Now, dear readers, I’d like you to help me challenge my prejudice against reading with passion. Recommend some passion-filled books and/or books about which you are passionate. There are only two rules:

1. You have to be able to be reasonable about your passion. Are you going to go off on me if I don’t share your love? No sale.

2. No books that are so surrounded by passionate buzz and controversy and backlash and back-backlash that I won’t be able to read them with an open mind. You know the books I mean. There are so many of them these days, sadly.


This entry was posted in personal, Romancelandia. Bookmark the permalink.

26 Responses to Reading with a Passionate Eye

  1. sonomalass says:

    Hmm, food for thought. I was very passionate when I was younger, and I was an actress for many years, but a roller-coaster of a marriage (with someone whose highs and lows outstripped mine exponentially), put me in a position to really appreciate peace, companionship, and the absence of high drama in my personal life. I’m still pretty passionate about some political and social issues, about injustice, about plagiarism, and about some basic principles in the subject I teach, but compatibility and shared humor (with mutual passion where it matters) are what I want and have at home.

    I’m not HUGE on angsty reading either, and there are some books that other readers are very passionate about that didn’t work for me — too intense, maybe? I know one of those is Flowers from the Storm — I couldn’t finish it. But The Shadow and the Star? Also extremely angsty, and I liked it. I’m the kind of person who has to leave the room when a character on television is about to be extremely humiliated, or when the action in a movie gets too intense, and in a way I think that when reading I can usually be a step removed from the intensity if I need to be. I sometimes cry over the happy endings of romances, though; I actually cry really easily.

    I tend to get passionate about fantasy more than romance, not necessarily because the books are passionate. Mists of Avalon is one of those books for me, as is Connie Willis’ The Domesday Book. Mists is more passionate in content, between those two, and I hope it doesn’t fall into your “passionate buzz and controversy and backlash and back-backlash” category. Anne McCaffrey’s The Ship Who Sang is another book that stirred me deeply, as was The Red Prophet by Orson Scott Card — he’s an author I can’t read any longer, but some of his books that I read before he outed himself as a raving homophobe were awfully good. Also Voyager, Diana Gabaldon’s third book, and the only book in that series that I really think of as a complete romance (I know that’s got to be on your list, so this isn’t a recommendation). Kage Baker’s In the Garden of Iden is another book that I love passionately, although as with the rest of these books, I wouldn’t expect all other readers to love it as much or judge them if they didn’t, For one thing, I read very quickly, so length isn’t an obstacle for me nor do I necessarily notice the quality of writing as much as people who slowly savor their books.

    • lizmc2 says:

      I loved reading fantasy in my childhood (through high school) but rarely read it as an adult, except for children’s books. I’ve been meaning to try more again, so thanks for the suggestions! I can’t easily do intense films either. Reading definitely mediates things for me.

  2. Merrian says:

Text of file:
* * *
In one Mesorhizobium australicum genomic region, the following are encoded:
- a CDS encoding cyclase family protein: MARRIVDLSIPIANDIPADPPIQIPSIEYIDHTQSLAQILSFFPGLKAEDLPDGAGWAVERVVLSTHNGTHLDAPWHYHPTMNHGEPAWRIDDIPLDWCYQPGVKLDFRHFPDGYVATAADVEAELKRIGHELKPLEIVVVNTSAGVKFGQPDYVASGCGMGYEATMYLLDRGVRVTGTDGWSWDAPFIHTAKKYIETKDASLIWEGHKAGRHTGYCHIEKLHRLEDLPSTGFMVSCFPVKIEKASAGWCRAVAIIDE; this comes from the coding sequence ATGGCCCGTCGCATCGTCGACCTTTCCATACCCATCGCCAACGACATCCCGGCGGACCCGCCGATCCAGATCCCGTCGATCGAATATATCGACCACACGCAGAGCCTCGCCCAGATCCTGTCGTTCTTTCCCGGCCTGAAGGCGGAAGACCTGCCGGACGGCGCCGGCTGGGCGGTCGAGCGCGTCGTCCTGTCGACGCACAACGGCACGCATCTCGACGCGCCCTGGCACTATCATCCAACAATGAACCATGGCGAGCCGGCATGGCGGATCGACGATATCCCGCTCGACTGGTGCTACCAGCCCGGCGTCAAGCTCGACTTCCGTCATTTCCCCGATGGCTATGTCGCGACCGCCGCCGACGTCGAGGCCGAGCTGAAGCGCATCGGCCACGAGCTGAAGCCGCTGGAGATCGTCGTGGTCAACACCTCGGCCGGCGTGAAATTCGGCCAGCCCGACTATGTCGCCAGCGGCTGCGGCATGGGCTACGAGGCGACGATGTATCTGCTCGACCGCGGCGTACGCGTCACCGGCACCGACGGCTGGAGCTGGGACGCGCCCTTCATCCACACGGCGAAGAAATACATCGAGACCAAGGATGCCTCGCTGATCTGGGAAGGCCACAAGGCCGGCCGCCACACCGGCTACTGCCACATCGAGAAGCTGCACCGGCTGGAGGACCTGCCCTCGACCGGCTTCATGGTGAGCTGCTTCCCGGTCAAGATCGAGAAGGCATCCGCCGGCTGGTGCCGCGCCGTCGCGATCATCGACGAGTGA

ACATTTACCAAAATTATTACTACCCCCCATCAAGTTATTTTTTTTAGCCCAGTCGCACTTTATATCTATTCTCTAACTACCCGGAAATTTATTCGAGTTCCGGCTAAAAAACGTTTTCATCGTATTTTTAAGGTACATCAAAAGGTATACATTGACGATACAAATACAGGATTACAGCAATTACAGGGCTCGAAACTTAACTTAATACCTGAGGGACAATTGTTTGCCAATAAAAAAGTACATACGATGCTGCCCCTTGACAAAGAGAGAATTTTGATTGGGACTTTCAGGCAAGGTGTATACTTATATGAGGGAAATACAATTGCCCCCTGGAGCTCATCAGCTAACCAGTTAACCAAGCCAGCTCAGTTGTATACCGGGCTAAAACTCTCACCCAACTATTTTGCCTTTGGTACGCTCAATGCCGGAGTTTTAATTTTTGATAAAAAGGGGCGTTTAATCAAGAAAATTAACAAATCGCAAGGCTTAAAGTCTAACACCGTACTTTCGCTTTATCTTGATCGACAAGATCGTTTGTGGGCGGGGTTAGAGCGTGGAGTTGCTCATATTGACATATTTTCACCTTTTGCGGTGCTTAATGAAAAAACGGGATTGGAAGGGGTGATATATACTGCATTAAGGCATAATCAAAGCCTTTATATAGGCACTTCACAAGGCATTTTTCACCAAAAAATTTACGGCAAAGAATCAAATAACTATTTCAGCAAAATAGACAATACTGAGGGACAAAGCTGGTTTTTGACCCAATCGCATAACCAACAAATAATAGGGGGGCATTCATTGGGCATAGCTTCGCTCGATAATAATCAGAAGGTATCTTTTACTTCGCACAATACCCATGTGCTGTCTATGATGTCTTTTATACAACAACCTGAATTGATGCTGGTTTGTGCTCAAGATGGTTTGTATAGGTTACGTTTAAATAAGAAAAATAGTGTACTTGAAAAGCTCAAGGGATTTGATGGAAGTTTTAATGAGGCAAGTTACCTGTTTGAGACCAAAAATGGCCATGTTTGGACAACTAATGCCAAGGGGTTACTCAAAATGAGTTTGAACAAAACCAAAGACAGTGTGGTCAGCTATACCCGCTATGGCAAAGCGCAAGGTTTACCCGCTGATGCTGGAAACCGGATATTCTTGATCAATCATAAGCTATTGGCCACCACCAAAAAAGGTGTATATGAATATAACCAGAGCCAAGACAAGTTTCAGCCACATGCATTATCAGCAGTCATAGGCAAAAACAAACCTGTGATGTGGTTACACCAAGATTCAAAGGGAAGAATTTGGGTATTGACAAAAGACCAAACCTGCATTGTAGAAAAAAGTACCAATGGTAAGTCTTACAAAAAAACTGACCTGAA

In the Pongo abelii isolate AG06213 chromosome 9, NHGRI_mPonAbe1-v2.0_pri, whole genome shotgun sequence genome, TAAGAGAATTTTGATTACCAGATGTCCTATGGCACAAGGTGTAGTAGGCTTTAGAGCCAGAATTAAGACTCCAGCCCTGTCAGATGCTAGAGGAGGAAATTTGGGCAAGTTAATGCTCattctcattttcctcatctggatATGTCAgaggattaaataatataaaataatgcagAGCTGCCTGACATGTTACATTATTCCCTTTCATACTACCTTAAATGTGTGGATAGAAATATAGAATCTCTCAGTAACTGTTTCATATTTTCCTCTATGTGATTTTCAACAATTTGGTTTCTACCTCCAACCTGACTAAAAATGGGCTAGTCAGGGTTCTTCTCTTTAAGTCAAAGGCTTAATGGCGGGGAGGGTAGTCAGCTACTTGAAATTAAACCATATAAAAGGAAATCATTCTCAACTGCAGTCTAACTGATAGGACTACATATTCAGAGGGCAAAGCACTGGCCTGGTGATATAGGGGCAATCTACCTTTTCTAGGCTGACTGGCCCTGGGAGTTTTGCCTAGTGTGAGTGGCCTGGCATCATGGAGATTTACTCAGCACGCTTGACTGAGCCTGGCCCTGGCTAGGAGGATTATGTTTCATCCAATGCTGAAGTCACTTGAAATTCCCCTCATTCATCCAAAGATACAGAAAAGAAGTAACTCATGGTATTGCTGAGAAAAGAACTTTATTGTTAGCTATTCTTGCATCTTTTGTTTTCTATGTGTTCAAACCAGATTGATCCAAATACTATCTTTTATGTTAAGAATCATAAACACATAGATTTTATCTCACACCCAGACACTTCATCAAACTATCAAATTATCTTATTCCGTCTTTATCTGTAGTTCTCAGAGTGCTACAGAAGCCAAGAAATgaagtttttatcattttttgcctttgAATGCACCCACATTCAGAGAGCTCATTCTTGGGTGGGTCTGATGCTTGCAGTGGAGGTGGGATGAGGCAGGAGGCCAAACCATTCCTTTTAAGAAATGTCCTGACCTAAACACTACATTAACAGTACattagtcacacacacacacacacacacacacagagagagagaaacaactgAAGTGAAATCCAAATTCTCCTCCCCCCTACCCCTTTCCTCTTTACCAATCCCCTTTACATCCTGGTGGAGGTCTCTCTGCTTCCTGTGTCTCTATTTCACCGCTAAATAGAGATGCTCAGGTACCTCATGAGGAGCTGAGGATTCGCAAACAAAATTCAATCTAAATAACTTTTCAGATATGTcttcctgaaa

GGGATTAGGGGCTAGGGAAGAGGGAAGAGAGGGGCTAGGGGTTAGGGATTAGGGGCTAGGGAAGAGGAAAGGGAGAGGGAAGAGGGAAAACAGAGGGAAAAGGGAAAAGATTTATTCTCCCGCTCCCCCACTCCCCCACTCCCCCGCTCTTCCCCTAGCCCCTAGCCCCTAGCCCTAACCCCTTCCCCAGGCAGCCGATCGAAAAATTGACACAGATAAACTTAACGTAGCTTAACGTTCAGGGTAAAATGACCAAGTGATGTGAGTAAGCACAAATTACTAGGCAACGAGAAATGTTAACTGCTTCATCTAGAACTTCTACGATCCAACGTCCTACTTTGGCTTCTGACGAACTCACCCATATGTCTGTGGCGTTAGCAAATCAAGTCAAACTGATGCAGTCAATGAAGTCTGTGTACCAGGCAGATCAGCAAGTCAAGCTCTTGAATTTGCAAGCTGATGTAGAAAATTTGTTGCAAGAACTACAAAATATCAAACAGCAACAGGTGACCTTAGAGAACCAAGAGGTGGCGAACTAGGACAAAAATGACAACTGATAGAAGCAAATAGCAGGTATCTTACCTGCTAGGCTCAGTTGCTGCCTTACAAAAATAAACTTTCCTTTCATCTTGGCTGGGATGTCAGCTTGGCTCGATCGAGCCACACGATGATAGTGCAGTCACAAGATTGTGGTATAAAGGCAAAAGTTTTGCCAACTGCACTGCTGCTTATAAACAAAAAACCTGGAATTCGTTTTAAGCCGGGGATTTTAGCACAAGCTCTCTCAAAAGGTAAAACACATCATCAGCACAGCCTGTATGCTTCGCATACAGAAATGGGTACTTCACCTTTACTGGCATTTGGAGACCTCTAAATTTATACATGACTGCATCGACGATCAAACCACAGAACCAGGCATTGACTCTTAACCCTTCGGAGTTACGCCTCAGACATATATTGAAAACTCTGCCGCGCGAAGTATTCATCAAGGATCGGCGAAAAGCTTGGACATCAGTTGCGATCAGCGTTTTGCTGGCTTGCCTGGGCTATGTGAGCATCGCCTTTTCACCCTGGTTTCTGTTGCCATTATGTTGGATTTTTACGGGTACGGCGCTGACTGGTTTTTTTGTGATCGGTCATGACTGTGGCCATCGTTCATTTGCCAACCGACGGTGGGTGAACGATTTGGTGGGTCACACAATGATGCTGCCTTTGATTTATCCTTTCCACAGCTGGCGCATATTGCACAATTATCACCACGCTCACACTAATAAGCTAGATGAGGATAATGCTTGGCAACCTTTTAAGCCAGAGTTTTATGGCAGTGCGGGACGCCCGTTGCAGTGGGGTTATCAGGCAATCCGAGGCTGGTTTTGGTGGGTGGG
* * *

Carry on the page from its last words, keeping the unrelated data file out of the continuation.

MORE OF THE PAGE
I have no book recommendations but I am thinking about what you are saying as I am forced to reduce my books and need to consider what I might keep – the criteria for keeping is based on meaning/passion. I might be able to share what my version of that is by the time I am done ::grin::

    Like sonomalass I think most of mine will be fantasy because they gave me a place to go when I needed to get away and a sense of agency with this escape. Sometimes I keep books for the memory of that gift even if they don’t offer the same now.

    • lizmc2 says:

      I have been thinking about the “escape” point. I think when a reader has had a totally immersive experience and escaped into a book, it can be hard to understand and tolerate others’ quibbles about it. Because when you are immersed, you don’t really notice plot holes, editing, etc., though you may see them in retrospect. They don’t matter. But another reader may not be able to surrender to the experience because of nagging noticing of those things. Good luck with your reducing! I hang on to some books because they are somehow a symbol of my identity or part of my past (mostly not fiction, though: I mean, I will never try to read Lacan in French again but I just can’t bring myself to get rid of those).

  3. Kaetrin says:

    There are books I love but I’m not really a rabid fangirl about any of them. I guess I’ve experienced enough times that I didn’t love a book others have raved over (Black Silk is one) that I don’t get bothered by someone disagreeing with my opinion.

    Like you, my husband and I enjoy a peaceful relationship. Good, but not drama-filled (at least as between us anyway!). Conversely, I actually like drama and angst in my reading (although not exclusively). What I don’t enjoy in my own personal life, I find a perverse pleasure in in my reading. Risk free I guess.

    I’ll have to give some thought to any recs – it’s too late for me to come up with any tonight. 🙂

    • lizmc2 says:

      How about some angsty m/m romance? I think I have some in my TBR that I’m resisting, and maybe you can give me a push.

      • Kaetrin says:

        You could try Marie Sexton’s Coda series – Strawberries for Dessert is my favourite but it is more delicious when you know the background of the characters (which are introduced in the earlier books). Cole is my absolute favourite. (do I sound too rabid? :D)